Mining industry

    The mining industry is unconventional in that it uses centrifugal pumps in an altogether different manner to similar industries. In the context of mining, despite being the same mechanism structurally, a centrifugal pump is known as a froth pump, because of the product it is altered to produce. Mineral processing owes the separation of precious minerals from gangue and bitumen to the intervention of centrifugal pumps. As well as actually playing a part in processing the minerals themselves, centrifugal pumps are also used to transport the slurries and solid-containing fluids that accumulate during the mining process.

    Petrochemical plants

    The petrochemical industry is worth well over $500 billion, and it is also an industry with a heavy reliance on centrifugal pumps. Given not only the value of the petrochemical components at play, but also the very real danger of them igniting means that the robustness of the centrifugal pumps involved is of utmost importance. Consequently, the production of plastics, rubbers and dyes is indebted to the use of well-designed centrifugal pumps.

    varisco pumps

    If you are an organisation looking for a robust self-priming centrifugal pump you can rely on, then look no further than Varisco pumps. The Italian brand has been a world leading pump manufacturer for seven decades. What separates Varisco from their competitors, besides their wealth of experience, is their commitment to variety - without sacrificing quality. Both stainless steel and bronze centrifugal pumps are available for industrial use, as well as a range of different power options for each edition - ensuring that you will find a centrifugal pump that is ideal for your use.

  • Money-Saving Tips for Winter

    Winter is a time where we all get to relax more than we should, eat more than we should and spend more than we should. When it comes to spending money though, we want to be sure that it goes on gifts for our closest friends and family – not on mundane but essential updates to our home. Unfortunately, the festive period also brings with it some of the worst weather the year has to throw at us, making repairs to plumbing and heating apparatus all too common. To ensure none of this seasonal reaches you over the winter months, you may want to consider some of the following changes to keep your bank balance as healthy as possible.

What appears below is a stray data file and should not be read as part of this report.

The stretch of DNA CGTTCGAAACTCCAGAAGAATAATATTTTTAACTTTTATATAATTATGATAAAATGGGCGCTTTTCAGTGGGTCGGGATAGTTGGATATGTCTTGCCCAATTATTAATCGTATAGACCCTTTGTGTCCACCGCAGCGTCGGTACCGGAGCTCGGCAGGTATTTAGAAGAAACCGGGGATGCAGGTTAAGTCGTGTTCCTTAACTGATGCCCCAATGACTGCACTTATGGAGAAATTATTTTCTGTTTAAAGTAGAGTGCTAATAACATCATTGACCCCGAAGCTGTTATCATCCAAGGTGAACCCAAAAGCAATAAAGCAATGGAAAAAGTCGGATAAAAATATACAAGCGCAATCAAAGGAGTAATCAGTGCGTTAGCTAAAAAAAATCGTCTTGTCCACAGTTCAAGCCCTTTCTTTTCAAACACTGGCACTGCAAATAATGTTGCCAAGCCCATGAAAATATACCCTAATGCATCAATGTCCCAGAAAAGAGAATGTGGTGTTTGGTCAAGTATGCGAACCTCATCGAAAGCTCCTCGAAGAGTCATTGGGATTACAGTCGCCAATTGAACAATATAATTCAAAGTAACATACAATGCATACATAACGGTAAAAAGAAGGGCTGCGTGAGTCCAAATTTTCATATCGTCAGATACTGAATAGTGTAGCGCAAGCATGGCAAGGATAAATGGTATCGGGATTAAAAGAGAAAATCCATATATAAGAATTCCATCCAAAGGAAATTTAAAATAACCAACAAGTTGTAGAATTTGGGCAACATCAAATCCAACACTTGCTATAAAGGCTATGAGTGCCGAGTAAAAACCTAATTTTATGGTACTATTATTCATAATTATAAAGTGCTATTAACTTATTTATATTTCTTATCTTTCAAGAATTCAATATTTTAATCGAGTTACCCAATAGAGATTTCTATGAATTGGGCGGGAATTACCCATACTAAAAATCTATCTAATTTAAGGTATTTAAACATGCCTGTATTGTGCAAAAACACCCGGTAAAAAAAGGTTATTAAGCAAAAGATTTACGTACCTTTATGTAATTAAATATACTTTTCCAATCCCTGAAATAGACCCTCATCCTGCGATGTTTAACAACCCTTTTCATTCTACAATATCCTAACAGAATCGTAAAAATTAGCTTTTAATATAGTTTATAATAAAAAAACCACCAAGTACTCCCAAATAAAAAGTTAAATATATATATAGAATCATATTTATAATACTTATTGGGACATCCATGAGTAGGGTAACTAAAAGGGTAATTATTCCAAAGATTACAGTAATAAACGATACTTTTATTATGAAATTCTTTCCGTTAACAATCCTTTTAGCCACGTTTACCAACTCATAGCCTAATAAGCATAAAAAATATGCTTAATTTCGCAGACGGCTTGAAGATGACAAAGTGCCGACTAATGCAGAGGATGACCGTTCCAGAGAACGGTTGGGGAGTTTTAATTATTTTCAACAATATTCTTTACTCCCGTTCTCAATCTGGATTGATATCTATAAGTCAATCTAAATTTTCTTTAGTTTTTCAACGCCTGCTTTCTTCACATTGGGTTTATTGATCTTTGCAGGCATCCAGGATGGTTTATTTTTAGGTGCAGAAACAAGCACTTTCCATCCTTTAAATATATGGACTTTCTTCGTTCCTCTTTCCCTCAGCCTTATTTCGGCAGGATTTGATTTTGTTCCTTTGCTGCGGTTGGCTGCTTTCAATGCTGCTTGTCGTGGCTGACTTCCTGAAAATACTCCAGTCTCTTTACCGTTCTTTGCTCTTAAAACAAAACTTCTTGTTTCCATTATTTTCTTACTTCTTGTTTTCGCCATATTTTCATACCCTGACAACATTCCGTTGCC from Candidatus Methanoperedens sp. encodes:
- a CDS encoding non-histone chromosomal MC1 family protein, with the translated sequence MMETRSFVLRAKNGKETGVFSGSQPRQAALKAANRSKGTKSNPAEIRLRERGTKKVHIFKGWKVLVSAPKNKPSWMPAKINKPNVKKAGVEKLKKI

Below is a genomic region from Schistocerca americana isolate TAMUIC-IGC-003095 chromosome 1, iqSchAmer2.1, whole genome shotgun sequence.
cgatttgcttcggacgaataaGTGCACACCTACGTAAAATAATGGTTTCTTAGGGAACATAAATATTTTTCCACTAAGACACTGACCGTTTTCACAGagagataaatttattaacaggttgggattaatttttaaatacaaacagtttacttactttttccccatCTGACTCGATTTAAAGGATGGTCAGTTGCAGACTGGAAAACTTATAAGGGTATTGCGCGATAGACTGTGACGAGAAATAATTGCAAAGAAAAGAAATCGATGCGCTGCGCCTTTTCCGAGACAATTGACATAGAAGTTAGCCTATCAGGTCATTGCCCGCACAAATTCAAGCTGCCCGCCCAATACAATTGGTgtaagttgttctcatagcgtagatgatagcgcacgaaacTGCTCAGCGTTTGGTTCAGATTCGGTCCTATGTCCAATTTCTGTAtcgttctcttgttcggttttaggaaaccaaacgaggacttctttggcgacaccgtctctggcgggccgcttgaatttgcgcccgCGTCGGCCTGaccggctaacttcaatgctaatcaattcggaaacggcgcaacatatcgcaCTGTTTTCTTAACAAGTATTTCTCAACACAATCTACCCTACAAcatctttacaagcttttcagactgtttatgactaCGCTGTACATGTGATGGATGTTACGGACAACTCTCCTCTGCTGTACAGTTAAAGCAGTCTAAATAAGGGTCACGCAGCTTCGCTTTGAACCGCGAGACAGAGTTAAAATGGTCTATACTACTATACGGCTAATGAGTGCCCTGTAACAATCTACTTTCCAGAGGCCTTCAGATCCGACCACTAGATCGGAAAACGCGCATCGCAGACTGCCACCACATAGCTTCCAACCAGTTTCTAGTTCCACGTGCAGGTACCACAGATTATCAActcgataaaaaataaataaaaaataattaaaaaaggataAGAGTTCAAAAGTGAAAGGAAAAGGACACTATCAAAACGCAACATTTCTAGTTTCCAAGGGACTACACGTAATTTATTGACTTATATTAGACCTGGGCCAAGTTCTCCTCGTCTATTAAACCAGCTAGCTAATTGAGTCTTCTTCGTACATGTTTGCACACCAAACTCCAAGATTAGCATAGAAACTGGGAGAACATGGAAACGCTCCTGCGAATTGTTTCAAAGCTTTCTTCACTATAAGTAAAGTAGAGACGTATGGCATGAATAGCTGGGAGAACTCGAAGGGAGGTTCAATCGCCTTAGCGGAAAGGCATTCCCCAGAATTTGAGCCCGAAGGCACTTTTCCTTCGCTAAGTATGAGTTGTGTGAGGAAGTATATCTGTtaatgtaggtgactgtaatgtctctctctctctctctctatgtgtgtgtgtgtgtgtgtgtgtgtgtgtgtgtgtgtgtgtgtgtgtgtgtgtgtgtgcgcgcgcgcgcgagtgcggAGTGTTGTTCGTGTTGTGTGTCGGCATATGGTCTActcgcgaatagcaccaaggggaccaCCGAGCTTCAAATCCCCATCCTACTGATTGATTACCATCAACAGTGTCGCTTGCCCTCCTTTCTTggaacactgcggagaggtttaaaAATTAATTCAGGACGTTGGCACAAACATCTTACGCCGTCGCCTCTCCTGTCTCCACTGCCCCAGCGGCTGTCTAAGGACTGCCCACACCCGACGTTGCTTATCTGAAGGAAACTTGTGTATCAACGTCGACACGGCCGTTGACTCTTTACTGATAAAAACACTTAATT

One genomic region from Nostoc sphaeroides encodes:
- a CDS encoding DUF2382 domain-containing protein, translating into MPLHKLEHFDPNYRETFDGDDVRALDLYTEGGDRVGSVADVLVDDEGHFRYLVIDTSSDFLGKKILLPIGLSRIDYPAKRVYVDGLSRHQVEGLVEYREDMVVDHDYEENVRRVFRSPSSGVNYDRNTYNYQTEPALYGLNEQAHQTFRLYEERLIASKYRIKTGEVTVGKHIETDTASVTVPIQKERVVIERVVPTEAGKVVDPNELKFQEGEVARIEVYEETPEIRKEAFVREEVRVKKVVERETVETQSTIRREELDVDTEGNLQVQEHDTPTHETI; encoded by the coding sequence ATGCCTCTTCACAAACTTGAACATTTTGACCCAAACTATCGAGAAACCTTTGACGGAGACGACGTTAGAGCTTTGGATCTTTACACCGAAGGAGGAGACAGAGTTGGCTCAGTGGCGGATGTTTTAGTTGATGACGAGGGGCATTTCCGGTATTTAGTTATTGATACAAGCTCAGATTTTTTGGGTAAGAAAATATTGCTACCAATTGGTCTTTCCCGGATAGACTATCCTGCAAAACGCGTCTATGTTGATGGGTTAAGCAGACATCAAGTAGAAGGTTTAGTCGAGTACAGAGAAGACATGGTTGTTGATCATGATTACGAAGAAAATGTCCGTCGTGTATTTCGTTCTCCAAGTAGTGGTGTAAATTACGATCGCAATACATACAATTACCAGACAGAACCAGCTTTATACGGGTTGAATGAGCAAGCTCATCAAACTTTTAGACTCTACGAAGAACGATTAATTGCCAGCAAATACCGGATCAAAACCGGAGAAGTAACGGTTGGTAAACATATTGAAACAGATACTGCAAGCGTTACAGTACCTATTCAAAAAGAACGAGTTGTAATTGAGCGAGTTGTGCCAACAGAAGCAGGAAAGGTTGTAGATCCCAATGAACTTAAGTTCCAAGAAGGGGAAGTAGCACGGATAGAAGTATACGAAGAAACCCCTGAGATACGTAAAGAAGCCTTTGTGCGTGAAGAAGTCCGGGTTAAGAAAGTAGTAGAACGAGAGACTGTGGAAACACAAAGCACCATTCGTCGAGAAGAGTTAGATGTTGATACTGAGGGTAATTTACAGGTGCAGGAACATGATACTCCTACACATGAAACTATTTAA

Shower pumps

    salamander shower pump

    Salamander are one of the leading pumps brands around, and from their base in the South East, they have been providing UK homes with the highest quality pumping products for years. A core part of their range that will guarantee you perfectly pressured showers in spite of any boiler problems that may arise during the colder months, is the salamander shower pump. A shower pump of this quality is as effective as they get, and will keep your water pressure intact without any of the associated extra cost that you might otherwise expect.

    Circulating pumps

    circulating pump

    Whilst you may not be familiar with circulating pumps, they are actually one of the most cost-effective heating products money can buy. By ensuring that hot water is distributed evenly throughout the home, any additional and unnecessary expense is circumvented. Not only does the efficiency of a circulating pump minimise the cost of your water bill, it also ensures that extra energy won't be expended heating up water that won’t be used - allowing you to rest assured that your actions aren’t taking a toll on the environment.

    Grey water recycling

    grey water recycling

    Similarly, a grey water pump is ideal not just for those of us who are desperate to safeguard the health of the planet for the foreseeable future; it is also perfect for those of us who are more conscious than ever of exactly how much money we are spending (which is especially true during the festive period). A grey water recycling pump achieves both of these things by repurposing all of the grey water that would otherwise go to waste (from your baths, showers, dishwashers and sinks) for use elsewhere in the home. Given that a grey water recycling system is more than capable of reducing water usage by up to 50%, the upfront investment is miniscule and one you should be certain of considering.

    Sump pumps

    sump pump

    The threat of flooding is never higher than over the bitterly cold and wet winter months - whether that is from a particularly heavy downpour or pipes frozen to the point of bursting. Fortunately, there is one simple step you can take to stave off costly water damage. Installing a sump pump provides a hardy barrier to flooding by automatically casting away any water that may accumulate in the home. Once again, it is an essential initial investment that will easily repay itself over time.